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Whether you’re buying a television, a laptop or a pair of headphones, the best tech rarely comes cheap, even on Black Friday – so it’s important to shop with a retailer that will help you choose the right product and look after you if things go wrong.
We surveyed more than 12,000 people* who’ve bought tech this year from retail giants including Amazon, Apple, Currys and John Lewis on all aspects of their experience, from value to money and customer service to product quality and returns.
Below, we reveal the best tech retailers – and the worst.
Best tech shops and websites
The best tech store of 2020, according to our survey, is Richer Sounds. John Lewis was second-best, and Apple came third.
More people have shopped online this year than ever, largely thanks to multiple lockdowns shutting down ‘non-essential’ shops for months. Apple, Richer Sounds and Samsung all scored five stars for the level of product information they supply on their websites, while our survey respondents also awarded AO.com, Richer Sounds, Samsung and Very.co.uk five out of five for the usefulness of their online customer reviews.
John Lewis and Richer Sounds’ excellent all-round performance means they’re Which? Recommended Providers for tech products.
- Find out more: our full best and worst tech retailers table reveals how Amazon, Argos and Currys did
Richer Sounds topped the table for best places to buy tech products, with almost a clean sweep of five-star ratings. The main reason customers chose it was price, but its stellar reputation, customer service and warranty were all big factors as well.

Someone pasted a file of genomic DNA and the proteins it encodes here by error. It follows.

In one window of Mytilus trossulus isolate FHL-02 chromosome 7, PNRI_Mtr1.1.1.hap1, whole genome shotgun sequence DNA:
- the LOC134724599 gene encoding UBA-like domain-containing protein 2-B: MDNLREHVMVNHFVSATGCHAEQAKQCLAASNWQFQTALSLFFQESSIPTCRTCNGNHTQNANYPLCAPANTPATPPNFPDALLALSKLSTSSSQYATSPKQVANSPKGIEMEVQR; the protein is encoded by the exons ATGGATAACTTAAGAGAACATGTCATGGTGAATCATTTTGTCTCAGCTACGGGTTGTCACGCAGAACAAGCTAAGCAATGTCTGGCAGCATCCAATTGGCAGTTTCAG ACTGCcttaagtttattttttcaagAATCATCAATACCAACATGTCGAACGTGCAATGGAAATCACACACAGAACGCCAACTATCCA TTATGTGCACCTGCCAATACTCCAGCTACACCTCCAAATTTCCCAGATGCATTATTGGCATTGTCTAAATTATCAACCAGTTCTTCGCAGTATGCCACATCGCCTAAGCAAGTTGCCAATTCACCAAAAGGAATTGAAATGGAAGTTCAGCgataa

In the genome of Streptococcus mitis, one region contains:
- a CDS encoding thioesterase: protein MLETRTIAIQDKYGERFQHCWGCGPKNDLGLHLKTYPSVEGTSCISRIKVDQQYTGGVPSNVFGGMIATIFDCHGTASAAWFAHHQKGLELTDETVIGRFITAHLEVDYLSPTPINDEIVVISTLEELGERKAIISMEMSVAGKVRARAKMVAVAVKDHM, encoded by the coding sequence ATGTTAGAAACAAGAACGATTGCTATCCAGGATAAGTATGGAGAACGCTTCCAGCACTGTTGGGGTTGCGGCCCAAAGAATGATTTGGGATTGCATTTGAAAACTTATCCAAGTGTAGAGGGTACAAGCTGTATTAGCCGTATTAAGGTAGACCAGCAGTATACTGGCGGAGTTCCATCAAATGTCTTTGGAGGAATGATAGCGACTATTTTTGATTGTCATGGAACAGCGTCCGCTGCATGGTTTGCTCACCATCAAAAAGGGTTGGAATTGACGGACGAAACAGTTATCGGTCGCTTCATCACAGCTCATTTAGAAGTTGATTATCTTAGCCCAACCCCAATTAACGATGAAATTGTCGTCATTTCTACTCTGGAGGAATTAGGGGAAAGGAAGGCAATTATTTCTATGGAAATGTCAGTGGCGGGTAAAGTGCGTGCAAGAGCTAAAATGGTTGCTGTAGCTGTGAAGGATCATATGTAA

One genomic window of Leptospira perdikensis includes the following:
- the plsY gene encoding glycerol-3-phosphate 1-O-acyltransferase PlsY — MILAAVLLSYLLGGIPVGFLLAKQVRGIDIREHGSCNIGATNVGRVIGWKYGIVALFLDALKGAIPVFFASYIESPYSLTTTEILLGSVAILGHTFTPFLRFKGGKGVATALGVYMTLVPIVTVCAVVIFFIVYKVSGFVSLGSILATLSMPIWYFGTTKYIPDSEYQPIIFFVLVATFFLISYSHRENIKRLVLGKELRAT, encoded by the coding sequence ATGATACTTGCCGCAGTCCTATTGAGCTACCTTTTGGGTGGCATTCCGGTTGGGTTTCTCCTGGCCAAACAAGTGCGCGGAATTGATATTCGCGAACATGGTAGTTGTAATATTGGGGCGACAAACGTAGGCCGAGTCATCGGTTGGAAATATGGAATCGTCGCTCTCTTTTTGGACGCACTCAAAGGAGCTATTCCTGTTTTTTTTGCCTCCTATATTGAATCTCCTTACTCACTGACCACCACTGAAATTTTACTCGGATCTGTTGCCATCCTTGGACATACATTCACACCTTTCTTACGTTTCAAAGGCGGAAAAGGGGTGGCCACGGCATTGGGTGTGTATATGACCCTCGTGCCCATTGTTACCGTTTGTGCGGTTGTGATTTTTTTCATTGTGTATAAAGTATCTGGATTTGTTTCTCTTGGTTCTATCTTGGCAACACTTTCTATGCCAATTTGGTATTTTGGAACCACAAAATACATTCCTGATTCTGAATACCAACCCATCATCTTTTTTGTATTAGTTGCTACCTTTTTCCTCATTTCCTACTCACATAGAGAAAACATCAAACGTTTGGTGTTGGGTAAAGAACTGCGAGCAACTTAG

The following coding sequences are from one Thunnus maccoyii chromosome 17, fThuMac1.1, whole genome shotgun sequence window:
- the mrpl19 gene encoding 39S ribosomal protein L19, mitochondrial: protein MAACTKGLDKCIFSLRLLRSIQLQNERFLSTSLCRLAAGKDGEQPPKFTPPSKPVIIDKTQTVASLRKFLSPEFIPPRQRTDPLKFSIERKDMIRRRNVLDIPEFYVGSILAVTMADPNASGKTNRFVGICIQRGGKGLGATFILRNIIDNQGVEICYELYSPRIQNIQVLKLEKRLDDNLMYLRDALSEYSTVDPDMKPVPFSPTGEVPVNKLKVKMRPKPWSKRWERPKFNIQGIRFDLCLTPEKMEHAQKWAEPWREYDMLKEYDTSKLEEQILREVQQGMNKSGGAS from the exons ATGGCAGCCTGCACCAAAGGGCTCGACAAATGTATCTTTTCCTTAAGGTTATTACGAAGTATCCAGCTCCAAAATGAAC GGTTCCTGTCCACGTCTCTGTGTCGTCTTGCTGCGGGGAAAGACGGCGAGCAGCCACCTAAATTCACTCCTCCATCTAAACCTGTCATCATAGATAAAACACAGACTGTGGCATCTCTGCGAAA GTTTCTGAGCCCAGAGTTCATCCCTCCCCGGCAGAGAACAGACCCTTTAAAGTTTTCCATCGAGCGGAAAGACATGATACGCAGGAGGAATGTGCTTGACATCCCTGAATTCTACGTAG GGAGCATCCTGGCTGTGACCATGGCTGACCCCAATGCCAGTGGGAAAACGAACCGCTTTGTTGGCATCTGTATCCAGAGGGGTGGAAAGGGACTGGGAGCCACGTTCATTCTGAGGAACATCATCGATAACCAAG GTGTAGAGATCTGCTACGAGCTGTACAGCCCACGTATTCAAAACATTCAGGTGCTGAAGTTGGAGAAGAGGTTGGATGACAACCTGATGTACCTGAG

Nearly a quarter of those we asked were first-time customers since the initial nationwide lockdown in March – and they were impressed. 98% said they were happy with the way Richer Sounds communicated changes to the normal shopping process during COVID-19.
Richer Sounds offers a free six-year guarantee on most TVs and projectors, and prides itself on the knowledge and expertise of its staff. One happy shopper said it offers ‘quality products with very good honest information [and] knowledgeable, helpful staff’.
You can shop online at RicherSounds.com.
- Find out more: best Black Friday deals 2020
John Lewis may have hit the headlines for the wrong reasons this year – closing stores, scrapping its staff bonus and planning to drop its famous ‘Never Knowingly Undersold’ motto. But shoppers still rate it highly when buying tech.
Customers appreciate its aftersales and flexible returns service, as well as its product quality. And you can be confident of a good experience whether you shop online or instore, as the retailer scored well for both.
The warranties and guarantees on offer were the main reason shoppers bought their tech from John Lewis. Customers were particularly positive about the way it communicated coronavirus-related changes and queuing time (or lack of).
One tech shopper said, ‘Brilliant service and competitive prices with long guarantees. Problems are sorted out promptly and fairly.’
You can shop online at JohnLewis.com.
- Find out more: best John Lewis Black Friday deals
Tech giant Apple came third in our survey. It scored well on nearly every measure, although it was on shakier ground when it came to value for money, only getting three stars.
Apple customers are loyal; the most common reason shoppers chose it was because they always or nearly always shop at Apple for that type of product. Reputation and customer service were also important reasons for choosing Apple over other tech retailers.